4 More Podcasts of Writers in Conversation and 7 More Writer Resource Links Sure to Help and Entertain You in Your Writing Life

The list is endless, of course, but here are some of my favorites. First, four more podcasts from the Writing It Real archives and then seven more resources I’ve learned about and very much enjoyed recently.

My hope is that each of us can get a hit of the old-time lazy hazy days of summer though now they seem “snowed over” by our current busy lifestyles filled with work, volunteering, raising kids, delivering them to their own multitude of activities, caring for and visiting elders and getting them where they need to be, time reading each day’s news, exercising for health and shopping carefully for nutritious food. Overwhelmed by the list? Take some time to relax at home or take a walk with earbuds to listen to inspiring discussions with poets and writers in the Writing It Real archives (And in case you get hooked: two more new ones post each month on the bottom right of the Writingitreal home page).

Then make sure you visit some of the links I recommend for quality writing that will inspire yours.

Podcasts from the Writing It Real Archive:

1. Port Townsend Poet Gayle Kaune, whose books include Noise from the Stars, If the Birds Awake and Still Life in the Physical World.


2. Port Angeles poet Alice Derry’s books include Hunger, Tremolo, Not As You Once Imagined, Clearwater and others.


3. New York State memoirist Abigail Thomas’ books include Thinking About Memoir, A Three Dog Life, Safekeeping, Two Pages and What Comes Next and How to Like It.


4. Boston journalist and author David Reich whose novel is The Antiracism Trainings and whose nonfiction articles and short stories have appeared widely in magazines and journals.


And here are this week’s recommendations for resource links:

  1. Jon Morrow writes about blogging and he is generously offering a compendium of ideas for bloggers to keep them blogging:


  1. Publishing guru Jane Friedman’sguest writer today is C. S. Lakin, who wrote on using metaphor and imagery not only well but masterfully. Be sure to look on the right-hand side of the website for a list of Jane Friedman’s incredibly useful books on publishing–the whole route from finding an agent or self-publishing to publishing with small and large presses:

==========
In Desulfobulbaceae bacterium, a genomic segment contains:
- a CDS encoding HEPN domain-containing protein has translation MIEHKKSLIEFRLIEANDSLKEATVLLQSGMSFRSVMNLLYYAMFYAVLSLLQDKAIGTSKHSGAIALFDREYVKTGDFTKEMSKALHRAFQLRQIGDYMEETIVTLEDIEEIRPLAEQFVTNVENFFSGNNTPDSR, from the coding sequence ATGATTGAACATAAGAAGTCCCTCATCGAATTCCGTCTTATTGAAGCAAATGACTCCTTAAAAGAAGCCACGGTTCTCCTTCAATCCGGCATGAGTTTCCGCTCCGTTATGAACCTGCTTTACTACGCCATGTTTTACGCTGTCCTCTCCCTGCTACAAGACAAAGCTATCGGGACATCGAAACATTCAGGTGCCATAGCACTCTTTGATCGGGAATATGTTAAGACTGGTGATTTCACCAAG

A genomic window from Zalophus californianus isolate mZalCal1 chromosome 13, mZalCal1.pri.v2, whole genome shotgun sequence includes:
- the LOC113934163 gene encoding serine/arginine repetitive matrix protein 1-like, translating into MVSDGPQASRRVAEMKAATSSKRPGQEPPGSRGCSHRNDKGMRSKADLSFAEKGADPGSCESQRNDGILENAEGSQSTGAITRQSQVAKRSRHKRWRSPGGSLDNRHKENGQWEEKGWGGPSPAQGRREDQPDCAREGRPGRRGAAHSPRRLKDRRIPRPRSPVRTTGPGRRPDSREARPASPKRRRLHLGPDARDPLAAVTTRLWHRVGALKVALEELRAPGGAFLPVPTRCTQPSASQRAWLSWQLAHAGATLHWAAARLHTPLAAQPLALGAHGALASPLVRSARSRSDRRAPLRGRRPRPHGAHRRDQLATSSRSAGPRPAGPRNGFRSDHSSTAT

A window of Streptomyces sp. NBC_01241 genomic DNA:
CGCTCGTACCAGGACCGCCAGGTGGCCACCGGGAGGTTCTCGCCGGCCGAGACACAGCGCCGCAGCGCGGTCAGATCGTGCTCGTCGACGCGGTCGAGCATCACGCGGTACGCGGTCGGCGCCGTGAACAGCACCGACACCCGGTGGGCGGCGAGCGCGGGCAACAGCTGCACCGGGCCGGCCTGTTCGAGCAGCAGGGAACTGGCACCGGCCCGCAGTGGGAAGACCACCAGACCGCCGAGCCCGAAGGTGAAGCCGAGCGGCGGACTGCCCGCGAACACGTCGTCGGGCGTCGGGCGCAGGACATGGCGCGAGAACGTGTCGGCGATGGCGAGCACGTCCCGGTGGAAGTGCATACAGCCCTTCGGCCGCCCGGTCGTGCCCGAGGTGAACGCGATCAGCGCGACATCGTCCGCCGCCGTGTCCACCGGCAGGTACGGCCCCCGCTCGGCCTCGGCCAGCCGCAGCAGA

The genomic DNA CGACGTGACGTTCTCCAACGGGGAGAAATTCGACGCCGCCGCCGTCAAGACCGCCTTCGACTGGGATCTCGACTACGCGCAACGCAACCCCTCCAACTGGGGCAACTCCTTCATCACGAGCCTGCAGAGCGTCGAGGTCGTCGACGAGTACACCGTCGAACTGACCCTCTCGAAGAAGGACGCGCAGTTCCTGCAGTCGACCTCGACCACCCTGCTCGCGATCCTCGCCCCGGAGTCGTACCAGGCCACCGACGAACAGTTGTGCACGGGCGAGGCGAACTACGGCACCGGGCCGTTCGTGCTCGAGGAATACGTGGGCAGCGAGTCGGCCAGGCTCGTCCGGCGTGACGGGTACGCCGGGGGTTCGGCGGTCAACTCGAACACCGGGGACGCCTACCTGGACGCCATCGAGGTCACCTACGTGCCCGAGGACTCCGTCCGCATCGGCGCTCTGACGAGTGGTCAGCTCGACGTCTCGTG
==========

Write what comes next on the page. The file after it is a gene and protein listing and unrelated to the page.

3. Want to know what agents are discussing and looking for? Want to contact one of them about your book manuscript? Want to read their profiles? Manuscript Wish List is helpful:


4. A valuable free weekly update newsletter from Poets and Writers magazine contains a treasure trove of book and author talk as well as videos. This week’s newsletter includes a video of Mary Oliver reading her poem “The Summer Day,” along with a Q&A with fiction writer Shane Jones and an article about worthy anthologies. To subscribe to the newsletter visit this page and choose the top box marked weekly update newsletter:


5. Literary Hub calls itself the best of the literary internet. It really does have substantial and exciting reading on its website as well as resources of quality for writers. When you visit the home page, there is a slideshow at the top of what is new on the site. Of particular interest to me is an article entitled “My 42-Year Correspondence with W. S. Merwin” by Howard Norman has the tagline of “reflections on the collective meaning of 416 letters.”


6. Pocket is an amalgamator of articles from nonfiction and creative nonfiction from a broad selection of magazines. You get a newsletter via email and you can click on the articles you’d like to save to your Pocket account. The most recent newsletter includes this personal experience essay from Outside magazine about a battle with a rattle snack in Yosemite.


To sign up for a Pocket account, you can use your email address or Google account.


7. HITRECORD in partnership with Medium Magazine posts preview stories of their collaborative nonfiction stories.

The current posting is a series of 6 stories (each by a different author) on mornings. The editors said most of the submitted stories started with bed and all of these six feature bed as the setting of mornings.

After you read the series, there is a link to click on to find the authors of each of the six parts in this collaborative writing.



Have you read Patricia Hampl’s The Art of the Wasted Day? Reading and listening from these links would certainly qualify! I hope you enjoy the of writers on their writing and readings you might not have come across but for these links.








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